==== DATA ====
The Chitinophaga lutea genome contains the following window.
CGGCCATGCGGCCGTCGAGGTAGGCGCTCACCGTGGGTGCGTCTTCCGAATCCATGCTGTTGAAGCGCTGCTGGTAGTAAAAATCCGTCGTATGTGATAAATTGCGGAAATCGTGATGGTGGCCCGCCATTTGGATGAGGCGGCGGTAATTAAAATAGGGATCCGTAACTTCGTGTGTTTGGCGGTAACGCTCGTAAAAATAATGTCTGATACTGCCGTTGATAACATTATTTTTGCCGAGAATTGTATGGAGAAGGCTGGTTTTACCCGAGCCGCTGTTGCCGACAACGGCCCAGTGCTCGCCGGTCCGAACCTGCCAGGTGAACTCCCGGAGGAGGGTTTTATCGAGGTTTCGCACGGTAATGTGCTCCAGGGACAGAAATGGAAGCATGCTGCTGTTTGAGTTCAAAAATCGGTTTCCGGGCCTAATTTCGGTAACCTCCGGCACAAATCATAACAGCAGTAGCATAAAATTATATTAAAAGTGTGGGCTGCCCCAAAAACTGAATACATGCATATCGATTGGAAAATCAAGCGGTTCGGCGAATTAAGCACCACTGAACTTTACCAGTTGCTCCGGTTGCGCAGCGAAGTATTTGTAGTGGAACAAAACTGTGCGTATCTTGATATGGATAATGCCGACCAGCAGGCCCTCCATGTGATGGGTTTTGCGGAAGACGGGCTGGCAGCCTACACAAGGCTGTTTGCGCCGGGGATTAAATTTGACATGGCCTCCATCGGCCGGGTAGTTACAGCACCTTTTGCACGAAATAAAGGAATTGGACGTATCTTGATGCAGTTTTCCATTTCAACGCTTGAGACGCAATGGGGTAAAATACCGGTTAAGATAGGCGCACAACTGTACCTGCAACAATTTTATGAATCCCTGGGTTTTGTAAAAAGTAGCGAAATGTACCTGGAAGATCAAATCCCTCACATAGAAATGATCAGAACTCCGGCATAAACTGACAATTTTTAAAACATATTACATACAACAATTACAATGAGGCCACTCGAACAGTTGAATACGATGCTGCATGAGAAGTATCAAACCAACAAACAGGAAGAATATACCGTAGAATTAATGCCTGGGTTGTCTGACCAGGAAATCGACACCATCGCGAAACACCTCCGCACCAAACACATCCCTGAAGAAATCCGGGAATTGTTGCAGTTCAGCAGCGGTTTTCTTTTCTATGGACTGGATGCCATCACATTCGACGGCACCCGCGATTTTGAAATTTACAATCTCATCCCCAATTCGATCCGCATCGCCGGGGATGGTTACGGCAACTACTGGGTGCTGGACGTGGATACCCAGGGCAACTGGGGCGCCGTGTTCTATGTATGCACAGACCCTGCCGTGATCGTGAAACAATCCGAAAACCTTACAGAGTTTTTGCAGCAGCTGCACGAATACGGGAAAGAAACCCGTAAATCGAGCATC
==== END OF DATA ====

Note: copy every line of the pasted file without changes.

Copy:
The Chitinophaga lutea genome contains the following window.
CGGCCATGCGGCCGTCGAGGTAGGCGCTCACCGTGGGTGCGTCTTCCGAATCCATGCTGTTGAAGCGCTGCTGGTAGTAAAAATCCGTCGTATGTGATAAATTGCGGAAATCGTGATGGTGGCCCGCCATTTGGATGAGGCGGCGGTAATTAAAATAGGGATCCGTAACTTCGTGTGTTTGGCGGTAACGCTCGTAAAAATAATGTCTGATACTGCCGTTGATAACATTATTTTTGCCGAGAATTGTATGGAGAAGGCTGGTTTTACCCGAGCCGCTGTTGCCGACAACGGCCCAGTGCTCGCCGGTCCGAACCTGCCAGGTGAACTCCCGGAGGAGGGTTTTATCGAGGTTTCGCACGGTAATGTGCTCCAGGGACAGAAATGGAAGCATGCTGCTGTTTGAGTTCAAAAATCGGTTTCCGGGCCTAATTTCGGTAACCTCCGGCACAAATCATAACAGCAGTAGCATAAAATTATATTAAAAGTGTGGGCTGCCCCAAAAACTGAATACATGCATATCGATTGGAAAATCAAGCGGTTCGGCGAATTAAGCACCACTGAACTTTACCAGTTGCTCCGGTTGCGCAGCGAAGTATTTGTAGTGGAACAAAACTGTGCGTATCTTGATATGGATAATGCCGACCAGCAGGCCCTCCATGTGATGGGTTTTGCGGAAGACGGGCTGGCAGCCTACACAAGGCTGTTTGCGCCGGGGATTAAATTTGACATGGCCTCCATCGGCCGGGTAGTTACAGCACCTTTTGCACGAAATAAAGGAATTGGACGTATCTTGATGCAGTTTTCCATTTCAACGCTTGAGACGCAATGGGGTAAAATACCGGTTAAGATAGGCGCACAACTGTACCTGCAACAATTTTATGAATCCCTGGGTTTTGTAAAAAGTAGCGAAATGTACCTGGAAGATCAAATCCCTCACATAGAAATGATCAGAACTCCGGCATAAACTGACAATTTTTAAAACATATTACATACAACAATTACAATGAGGCCACTCGAACAGTTGAATACGATGCTGCATGAGAAGTATCAAACCAACAAACAGGAAGAATATACCGTAGAATTAATGCCTGGGTTGTCTGACCAGGAAATCGACACCATCGCGAAACACCTCCGCACCAAACACATCCCTGAAGAAATCCGGGAATTGTTGCAGTTCAGCAGCGGTTTTCTTTTCTATGGACTGGATGCCATCACATTCGACGGCACCCGCGATTTTGAAATTTACAATCTCATCCCCAATTCGATCCGCATCGCCGGGGATGGTTACGGCAACTACTGGGTGCTGGACGTGGATACCCAGGGCAACTGGGGCGCCGTGTTCTATGTATGCACAGACCCTGCCGTGATCGTGAAACAATCCGAAAACCTTACAGAGTTTTTGCAGCAGCTGCACGAATACGGGAAAGAAACCCGTAAATCGAGCATC